After denying requests for an extension of the comment period on proposed new rules involving U.S. border crossings by general aviation aircraft, the Customs and Border Protection (CBP) agency reversed course last month and extended the comment period until December 4.
Originally, the CBP allowed only 60 days to comment on the notice of proposed rulemaking (NPRM) titled “Advance Information on Private Aircraft Arriving and Departing the United States.” That would have made the closing date November 19.
Earlier last month, after NBAA, AOPA and other general aviation organizations asked for an extension, the CBP granted an additional 15 days, making the deadline December 4. NBAA and AOPA had requested the comment period for the NPRM be extended 120 days, to January 18.
“We believe that this additional time for comments will result in additional useful information provided to CBP during the comment period,” NBAA wrote. “This proposal will significantly change the way private aircraft operate into and out of the [U.S.], and additional time for comments will ensure that CBP receives the most valuable comments possible.”
AOPA noted that general aviation is a diverse industry with international flights ranging from recreational pilots flying family and friends across the border for short vacations to corporate aircraft traveling on business flights.
The NPRM would require GA pilots to file an electronic passenger manifest over the Internet one hour before departure to and from the U.S. Pilots operating charter and commercial aircraft are already required to submit such information through the CBP’s electronic Advance Passenger Information System.
NBAA developed guidelines for drafting comments to CBP and posted them on the association’s Web site. AOPA created an online survey to help it quantify the burden that this proposal would impose on GA pilots and develop alternative regulations.
Invasive Security Procedures at FRG
In other GA security developments, AOPA expressed concern about a plan by the state of New York to require all pilots and aircraft owners based at the state-owned Republic Airport (FRG) in Farmingdale, Long Island, to undergo three separate background checks, including one for criminal history.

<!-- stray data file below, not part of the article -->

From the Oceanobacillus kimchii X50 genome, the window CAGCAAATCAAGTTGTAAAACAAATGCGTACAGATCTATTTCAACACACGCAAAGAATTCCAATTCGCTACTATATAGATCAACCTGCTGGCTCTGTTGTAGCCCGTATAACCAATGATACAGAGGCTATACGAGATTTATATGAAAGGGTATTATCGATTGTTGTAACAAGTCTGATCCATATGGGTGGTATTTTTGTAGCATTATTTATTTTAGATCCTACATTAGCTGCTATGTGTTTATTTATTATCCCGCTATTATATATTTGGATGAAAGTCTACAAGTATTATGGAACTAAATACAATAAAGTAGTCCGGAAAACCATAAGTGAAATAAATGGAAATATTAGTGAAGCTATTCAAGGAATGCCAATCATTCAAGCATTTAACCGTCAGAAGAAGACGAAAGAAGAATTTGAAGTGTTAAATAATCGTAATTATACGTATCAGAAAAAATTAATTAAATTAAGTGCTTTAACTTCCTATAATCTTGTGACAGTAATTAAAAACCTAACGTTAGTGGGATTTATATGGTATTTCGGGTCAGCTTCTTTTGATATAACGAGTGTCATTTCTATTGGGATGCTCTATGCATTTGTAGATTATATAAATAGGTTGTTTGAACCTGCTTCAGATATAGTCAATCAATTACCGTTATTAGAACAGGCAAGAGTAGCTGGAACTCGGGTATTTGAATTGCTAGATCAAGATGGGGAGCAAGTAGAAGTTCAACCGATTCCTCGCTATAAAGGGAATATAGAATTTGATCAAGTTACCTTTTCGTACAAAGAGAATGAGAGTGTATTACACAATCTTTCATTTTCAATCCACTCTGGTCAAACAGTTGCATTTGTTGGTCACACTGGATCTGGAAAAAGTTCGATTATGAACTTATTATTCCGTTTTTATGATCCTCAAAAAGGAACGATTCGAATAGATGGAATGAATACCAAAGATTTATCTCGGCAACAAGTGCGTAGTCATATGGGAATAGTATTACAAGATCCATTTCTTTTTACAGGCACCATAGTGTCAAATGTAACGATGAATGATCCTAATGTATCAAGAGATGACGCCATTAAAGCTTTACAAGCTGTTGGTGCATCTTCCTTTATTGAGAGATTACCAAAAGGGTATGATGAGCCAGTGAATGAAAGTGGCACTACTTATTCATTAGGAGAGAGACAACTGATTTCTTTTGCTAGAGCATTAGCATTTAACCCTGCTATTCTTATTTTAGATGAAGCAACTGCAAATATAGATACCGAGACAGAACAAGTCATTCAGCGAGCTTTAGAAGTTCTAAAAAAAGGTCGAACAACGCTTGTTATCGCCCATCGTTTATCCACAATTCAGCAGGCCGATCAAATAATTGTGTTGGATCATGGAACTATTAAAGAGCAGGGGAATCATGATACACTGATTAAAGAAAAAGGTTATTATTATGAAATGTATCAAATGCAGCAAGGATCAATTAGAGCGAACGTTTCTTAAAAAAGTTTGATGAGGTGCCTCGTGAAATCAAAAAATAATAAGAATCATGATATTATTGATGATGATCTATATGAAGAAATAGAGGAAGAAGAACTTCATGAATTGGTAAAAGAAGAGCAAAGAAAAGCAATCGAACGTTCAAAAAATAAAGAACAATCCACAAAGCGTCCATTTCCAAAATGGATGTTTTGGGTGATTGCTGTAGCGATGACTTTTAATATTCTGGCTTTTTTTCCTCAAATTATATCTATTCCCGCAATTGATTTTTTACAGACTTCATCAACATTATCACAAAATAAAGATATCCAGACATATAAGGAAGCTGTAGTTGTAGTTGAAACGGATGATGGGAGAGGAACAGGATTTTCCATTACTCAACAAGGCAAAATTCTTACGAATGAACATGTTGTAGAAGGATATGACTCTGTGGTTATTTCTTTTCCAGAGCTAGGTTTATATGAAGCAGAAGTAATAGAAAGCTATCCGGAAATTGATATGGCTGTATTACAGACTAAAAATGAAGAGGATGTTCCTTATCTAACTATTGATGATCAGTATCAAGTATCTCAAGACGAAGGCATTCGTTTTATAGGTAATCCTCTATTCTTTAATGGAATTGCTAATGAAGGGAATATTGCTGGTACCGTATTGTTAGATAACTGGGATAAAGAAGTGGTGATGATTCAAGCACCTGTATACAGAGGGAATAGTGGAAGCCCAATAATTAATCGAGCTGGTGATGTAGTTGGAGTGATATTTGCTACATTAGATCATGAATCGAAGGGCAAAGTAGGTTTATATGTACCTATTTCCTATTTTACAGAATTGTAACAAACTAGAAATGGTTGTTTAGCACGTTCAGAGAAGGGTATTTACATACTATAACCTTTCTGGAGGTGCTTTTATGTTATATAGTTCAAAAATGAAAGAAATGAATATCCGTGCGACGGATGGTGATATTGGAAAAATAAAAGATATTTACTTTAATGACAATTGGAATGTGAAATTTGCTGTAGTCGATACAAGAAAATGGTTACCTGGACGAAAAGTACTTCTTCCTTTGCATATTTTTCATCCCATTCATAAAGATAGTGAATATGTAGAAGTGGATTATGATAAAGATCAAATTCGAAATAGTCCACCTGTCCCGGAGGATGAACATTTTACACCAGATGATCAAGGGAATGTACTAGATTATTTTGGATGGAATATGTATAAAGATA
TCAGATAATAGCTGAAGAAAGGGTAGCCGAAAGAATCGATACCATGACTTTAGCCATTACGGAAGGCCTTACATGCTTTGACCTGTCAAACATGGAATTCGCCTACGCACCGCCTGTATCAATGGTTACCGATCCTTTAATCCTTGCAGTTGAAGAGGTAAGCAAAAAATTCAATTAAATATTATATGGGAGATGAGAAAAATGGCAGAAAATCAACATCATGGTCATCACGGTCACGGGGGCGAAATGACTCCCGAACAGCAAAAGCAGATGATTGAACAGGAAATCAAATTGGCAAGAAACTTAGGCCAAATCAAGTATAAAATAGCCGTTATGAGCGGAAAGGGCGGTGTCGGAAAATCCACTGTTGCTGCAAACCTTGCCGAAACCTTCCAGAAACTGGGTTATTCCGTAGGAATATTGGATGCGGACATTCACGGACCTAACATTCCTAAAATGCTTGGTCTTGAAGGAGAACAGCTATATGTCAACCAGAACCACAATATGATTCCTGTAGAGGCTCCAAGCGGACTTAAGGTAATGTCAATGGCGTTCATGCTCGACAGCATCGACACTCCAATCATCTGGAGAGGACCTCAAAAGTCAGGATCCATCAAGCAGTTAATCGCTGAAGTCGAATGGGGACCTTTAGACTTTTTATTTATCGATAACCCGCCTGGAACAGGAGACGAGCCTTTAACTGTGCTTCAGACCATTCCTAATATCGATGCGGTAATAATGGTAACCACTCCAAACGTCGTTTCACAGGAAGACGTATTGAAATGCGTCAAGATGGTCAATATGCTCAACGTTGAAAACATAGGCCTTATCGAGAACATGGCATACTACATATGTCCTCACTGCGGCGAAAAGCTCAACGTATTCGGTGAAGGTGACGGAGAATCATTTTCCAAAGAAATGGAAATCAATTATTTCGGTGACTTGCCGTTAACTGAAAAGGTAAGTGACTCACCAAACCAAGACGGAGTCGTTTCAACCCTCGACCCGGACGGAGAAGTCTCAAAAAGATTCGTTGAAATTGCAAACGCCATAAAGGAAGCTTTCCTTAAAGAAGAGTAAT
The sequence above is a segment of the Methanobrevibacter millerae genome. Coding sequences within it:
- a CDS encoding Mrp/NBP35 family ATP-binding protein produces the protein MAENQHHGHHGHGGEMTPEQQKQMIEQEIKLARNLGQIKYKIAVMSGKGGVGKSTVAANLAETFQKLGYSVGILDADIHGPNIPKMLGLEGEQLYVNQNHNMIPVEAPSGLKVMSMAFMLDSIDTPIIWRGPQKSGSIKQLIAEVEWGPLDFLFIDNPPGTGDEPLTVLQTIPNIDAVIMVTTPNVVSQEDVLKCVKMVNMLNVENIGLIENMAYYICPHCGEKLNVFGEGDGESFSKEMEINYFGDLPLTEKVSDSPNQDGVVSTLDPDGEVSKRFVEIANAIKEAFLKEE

“This requirement has caused considerable concern both within the pilot community and among businesses located on the airport,” AOPA v-p for regional affairs Gregory Pecoraro said in a letter to the New York State Department of Transportation. “These requirements can only serve to limit access to the airport by legitimate users and represent an excessive set of security standards.”
AOPA argued that the measures being proposed are far more appropriate to an airline airport than one devoted to general aviation activity. The association added that there is no federal requirement for FRG to institute the type of intensive security program that the state of New York has chosen to impose on the aviation community.
Typically, AOPA pointed out, security programs for an airport such as Republic would contain a number of reasonable elements, such as fences and controlled access, locked hangars, an Airport Watch program, lighting and CCTV.
“But access control does not, and should not be construed to mean the unwarranted background check program being instituted at Republic,” AOPA said. “Federal authorities responsible for aviation security already regularly vet all pilots, obviating the need for a GA airport to institute such practices.
“While we can appreciate the airport’s interest in restricting vehicular access, and even for checking the identity of pilots, we oppose this elaborate and invasive background-check process. It should be sufficient to establish the identity of pilots and aircraft owners, and their need for access to the airport.”
AOPA said that even pilots who have kept their aircraft at Republic for more than 25 years are being forced to share their Social Security numbers with third-party firms and can expect their personal information to be shared with private businesses from which they receive services at the airport.
“If the state and the airport management would be willing to hold the final implementation of the new security program in abeyance,” Pecoraro wrote, “I am certain that the pilot and tenant community would be willing to join a working group to develop solutions that would meet the legitimate security needs of the airport, while preserving a reasonable ease of access for the aviation community.”